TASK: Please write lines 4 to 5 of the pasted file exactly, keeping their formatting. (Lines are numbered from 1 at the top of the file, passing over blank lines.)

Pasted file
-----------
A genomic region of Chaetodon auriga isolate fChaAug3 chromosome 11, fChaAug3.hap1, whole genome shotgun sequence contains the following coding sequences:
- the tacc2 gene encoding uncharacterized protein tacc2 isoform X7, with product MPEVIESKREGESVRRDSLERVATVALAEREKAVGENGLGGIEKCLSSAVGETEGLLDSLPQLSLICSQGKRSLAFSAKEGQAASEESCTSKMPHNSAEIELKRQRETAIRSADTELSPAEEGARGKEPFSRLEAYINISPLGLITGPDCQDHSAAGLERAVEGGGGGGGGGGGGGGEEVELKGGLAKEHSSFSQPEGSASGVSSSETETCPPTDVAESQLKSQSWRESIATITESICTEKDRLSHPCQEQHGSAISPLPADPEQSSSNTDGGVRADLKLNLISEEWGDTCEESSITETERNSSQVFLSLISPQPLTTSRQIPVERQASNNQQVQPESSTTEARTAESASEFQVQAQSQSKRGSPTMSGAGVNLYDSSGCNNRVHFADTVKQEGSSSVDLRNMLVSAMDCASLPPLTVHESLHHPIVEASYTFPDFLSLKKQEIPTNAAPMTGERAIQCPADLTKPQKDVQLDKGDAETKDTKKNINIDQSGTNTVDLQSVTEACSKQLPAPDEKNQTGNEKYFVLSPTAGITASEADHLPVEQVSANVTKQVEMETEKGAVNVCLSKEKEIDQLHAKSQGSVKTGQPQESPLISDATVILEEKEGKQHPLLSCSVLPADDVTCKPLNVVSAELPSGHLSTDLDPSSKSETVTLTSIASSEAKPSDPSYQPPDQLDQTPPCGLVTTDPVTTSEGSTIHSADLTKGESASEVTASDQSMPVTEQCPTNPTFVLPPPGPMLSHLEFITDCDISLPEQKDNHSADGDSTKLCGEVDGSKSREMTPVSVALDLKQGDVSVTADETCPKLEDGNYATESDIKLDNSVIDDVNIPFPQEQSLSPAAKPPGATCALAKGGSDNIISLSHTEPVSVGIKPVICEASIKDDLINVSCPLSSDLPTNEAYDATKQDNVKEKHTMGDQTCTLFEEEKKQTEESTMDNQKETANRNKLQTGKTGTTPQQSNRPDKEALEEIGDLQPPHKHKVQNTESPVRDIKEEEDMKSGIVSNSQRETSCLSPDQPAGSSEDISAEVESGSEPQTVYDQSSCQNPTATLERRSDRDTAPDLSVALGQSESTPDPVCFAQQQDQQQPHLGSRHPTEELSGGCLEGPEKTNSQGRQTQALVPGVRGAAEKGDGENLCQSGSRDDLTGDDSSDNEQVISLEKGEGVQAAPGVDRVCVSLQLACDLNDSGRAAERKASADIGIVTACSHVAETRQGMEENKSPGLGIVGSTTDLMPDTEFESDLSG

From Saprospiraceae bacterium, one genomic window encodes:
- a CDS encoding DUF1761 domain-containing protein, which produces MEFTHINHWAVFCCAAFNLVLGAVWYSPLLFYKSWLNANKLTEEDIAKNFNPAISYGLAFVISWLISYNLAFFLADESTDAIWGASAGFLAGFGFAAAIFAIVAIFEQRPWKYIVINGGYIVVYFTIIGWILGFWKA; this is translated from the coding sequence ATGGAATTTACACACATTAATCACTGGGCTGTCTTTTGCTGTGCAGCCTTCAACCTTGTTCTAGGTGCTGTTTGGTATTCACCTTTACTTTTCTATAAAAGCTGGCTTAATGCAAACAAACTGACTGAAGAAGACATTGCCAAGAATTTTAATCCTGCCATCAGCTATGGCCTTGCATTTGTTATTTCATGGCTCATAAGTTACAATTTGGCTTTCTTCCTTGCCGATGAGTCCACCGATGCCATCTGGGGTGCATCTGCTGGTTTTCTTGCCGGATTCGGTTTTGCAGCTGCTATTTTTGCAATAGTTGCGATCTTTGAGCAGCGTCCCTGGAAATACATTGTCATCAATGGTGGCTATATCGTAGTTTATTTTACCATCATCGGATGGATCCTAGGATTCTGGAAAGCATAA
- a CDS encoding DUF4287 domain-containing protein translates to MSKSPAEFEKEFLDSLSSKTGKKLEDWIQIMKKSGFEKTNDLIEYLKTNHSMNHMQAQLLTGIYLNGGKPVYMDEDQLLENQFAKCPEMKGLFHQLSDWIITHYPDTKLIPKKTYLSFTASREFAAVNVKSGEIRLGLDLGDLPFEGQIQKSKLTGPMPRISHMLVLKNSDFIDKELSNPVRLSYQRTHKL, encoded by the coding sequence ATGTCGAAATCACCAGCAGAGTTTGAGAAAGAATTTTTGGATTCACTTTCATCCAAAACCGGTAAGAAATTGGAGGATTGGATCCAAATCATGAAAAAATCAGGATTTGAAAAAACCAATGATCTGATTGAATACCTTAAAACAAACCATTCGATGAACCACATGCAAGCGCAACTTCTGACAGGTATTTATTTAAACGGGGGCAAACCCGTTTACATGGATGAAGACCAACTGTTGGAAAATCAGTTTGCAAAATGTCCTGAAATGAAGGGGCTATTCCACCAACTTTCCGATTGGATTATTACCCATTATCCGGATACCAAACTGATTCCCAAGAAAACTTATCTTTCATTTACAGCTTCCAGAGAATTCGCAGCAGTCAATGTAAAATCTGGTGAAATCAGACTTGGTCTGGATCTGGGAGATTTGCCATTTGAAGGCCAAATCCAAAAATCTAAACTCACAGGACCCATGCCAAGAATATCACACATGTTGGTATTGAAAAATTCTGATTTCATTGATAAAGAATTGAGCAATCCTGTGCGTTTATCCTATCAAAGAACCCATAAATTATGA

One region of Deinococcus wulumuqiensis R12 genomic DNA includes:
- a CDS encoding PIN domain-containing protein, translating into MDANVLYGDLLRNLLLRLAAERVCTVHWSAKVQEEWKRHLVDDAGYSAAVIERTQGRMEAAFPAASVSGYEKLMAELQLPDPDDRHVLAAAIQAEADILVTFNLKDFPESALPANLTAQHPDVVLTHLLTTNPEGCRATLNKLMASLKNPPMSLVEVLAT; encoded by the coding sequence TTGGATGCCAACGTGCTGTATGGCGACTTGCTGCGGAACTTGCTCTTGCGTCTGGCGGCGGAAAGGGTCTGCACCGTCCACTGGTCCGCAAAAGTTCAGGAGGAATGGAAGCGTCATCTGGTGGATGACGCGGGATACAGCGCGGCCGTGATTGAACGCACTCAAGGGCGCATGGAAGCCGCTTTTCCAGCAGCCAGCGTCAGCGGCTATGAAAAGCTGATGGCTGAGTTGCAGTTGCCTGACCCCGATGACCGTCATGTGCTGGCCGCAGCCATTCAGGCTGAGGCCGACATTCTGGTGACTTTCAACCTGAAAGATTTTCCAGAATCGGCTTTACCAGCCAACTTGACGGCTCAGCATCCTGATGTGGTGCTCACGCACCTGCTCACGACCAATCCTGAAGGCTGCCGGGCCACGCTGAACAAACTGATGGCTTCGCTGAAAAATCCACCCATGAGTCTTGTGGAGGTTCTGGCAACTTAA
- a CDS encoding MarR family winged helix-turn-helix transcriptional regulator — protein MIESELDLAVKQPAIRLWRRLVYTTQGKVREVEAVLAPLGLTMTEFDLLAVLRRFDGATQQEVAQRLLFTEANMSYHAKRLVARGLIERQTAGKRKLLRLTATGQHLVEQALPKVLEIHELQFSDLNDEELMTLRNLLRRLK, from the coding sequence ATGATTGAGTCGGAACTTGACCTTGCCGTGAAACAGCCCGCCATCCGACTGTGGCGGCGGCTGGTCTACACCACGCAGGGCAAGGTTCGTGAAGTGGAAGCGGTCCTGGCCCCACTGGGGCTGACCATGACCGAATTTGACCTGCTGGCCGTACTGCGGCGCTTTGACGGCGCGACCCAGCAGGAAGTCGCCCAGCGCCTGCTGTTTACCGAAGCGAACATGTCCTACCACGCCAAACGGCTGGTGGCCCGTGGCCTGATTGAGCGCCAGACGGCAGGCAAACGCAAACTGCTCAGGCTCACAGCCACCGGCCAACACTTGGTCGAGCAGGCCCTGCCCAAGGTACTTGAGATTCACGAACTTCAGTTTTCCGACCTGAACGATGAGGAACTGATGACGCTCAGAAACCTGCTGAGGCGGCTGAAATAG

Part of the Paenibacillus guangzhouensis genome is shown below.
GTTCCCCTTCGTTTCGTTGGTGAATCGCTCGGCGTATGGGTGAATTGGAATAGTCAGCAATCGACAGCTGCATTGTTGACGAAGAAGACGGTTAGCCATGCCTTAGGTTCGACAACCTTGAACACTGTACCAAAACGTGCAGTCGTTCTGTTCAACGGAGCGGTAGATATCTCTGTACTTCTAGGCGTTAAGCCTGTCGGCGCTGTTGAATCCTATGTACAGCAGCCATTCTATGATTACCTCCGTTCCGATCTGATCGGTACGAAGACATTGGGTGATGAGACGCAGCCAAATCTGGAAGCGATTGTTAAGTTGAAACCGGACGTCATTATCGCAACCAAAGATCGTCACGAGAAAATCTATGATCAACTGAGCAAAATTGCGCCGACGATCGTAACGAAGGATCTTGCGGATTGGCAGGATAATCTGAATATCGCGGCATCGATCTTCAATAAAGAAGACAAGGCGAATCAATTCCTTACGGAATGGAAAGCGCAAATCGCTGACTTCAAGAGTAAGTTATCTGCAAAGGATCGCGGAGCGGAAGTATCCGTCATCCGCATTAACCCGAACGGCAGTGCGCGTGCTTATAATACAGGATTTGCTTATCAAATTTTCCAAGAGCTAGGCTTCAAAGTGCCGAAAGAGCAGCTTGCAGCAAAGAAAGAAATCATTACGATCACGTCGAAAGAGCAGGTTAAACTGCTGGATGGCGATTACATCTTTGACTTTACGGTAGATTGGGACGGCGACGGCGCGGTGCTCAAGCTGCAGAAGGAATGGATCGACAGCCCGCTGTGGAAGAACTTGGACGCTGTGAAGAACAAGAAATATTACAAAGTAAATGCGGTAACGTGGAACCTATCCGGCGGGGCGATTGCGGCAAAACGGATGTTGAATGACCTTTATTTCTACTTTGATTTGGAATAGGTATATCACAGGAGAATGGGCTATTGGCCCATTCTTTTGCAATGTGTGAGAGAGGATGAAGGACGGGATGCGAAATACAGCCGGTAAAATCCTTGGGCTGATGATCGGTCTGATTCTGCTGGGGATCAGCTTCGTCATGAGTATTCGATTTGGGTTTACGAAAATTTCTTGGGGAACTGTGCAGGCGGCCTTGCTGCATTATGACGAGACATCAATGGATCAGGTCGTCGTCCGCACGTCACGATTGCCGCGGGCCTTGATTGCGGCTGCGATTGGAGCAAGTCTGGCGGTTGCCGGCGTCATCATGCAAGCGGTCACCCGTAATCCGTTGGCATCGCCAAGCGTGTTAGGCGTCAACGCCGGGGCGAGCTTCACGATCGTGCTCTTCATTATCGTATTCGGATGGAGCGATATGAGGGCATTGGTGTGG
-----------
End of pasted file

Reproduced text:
- a CDS encoding DUF1761 domain-containing protein, which produces MEFTHINHWAVFCCAAFNLVLGAVWYSPLLFYKSWLNANKLTEEDIAKNFNPAISYGLAFVISWLISYNLAFFLADESTDAIWGASAGFLAGFGFAAAIFAIVAIFEQRPWKYIVINGGYIVVYFTIIGWILGFWKA; this is translated from the coding sequence ATGGAATTTACACACATTAATCACTGGGCTGTCTTTTGCTGTGCAGCCTTCAACCTTGTTCTAGGTGCTGTTTGGTATTCACCTTTACTTTTCTATAAAAGCTGGCTTAATGCAAACAAACTGACTGAAGAAGACATTGCCAAGAATTTTAATCCTGCCATCAGCTATGGCCTTGCATTTGTTATTTCATGGCTCATAAGTTACAATTTGGCTTTCTTCCTTGCCGATGAGTCCACCGATGCCATCTGGGGTGCATCTGCTGGTTTTCTTGCCGGATTCGGTTTTGCAGCTGCTATTTTTGCAATAGTTGCGATCTTTGAGCAGCGTCCCTGGAAATACATTGTCATCAATGGTGGCTATATCGTAGTTTATTTTACCATCATCGGATGGATCCTAGGATTCTGGAAAGCATAA
- a CDS encoding DUF4287 domain-containing protein translates to MSKSPAEFEKEFLDSLSSKTGKKLEDWIQIMKKSGFEKTNDLIEYLKTNHSMNHMQAQLLTGIYLNGGKPVYMDEDQLLENQFAKCPEMKGLFHQLSDWIITHYPDTKLIPKKTYLSFTASREFAAVNVKSGEIRLGLDLGDLPFEGQIQKSKLTGPMPRISHMLVLKNSDFIDKELSNPVRLSYQRTHKL, encoded by the coding sequence ATGTCGAAATCACCAGCAGAGTTTGAGAAAGAATTTTTGGATTCACTTTCATCCAAAACCGGTAAGAAATTGGAGGATTGGATCCAAATCATGAAAAAATCAGGATTTGAAAAAACCAATGATCTGATTGAATACCTTAAAACAAACCATTCGATGAACCACATGCAAGCGCAACTTCTGACAGGTATTTATTTAAACGGGGGCAAACCCGTTTACATGGATGAAGACCAACTGTTGGAAAATCAGTTTGCAAAATGTCCTGAAATGAAGGGGCTATTCCACCAACTTTCCGATTGGATTATTACCCATTATCCGGATACCAAACTGATTCCCAAGAAAACTTATCTTTCATTTACAGCTTCCAGAGAATTCGCAGCAGTCAATGTAAAATCTGGTGAAATCAGACTTGGTCTGGATCTGGGAGATTTGCCATTTGAAGGCCAAATCCAAAAATCTAAACTCACAGGACCCATGCCAAGAATATCACACATGTTGGTATTGAAAAATTCTGATTTCATTGATAAAGAATTGAGCAATCCTGTGCGTTTATCCTATCAAAGAACCCATAAATTATGA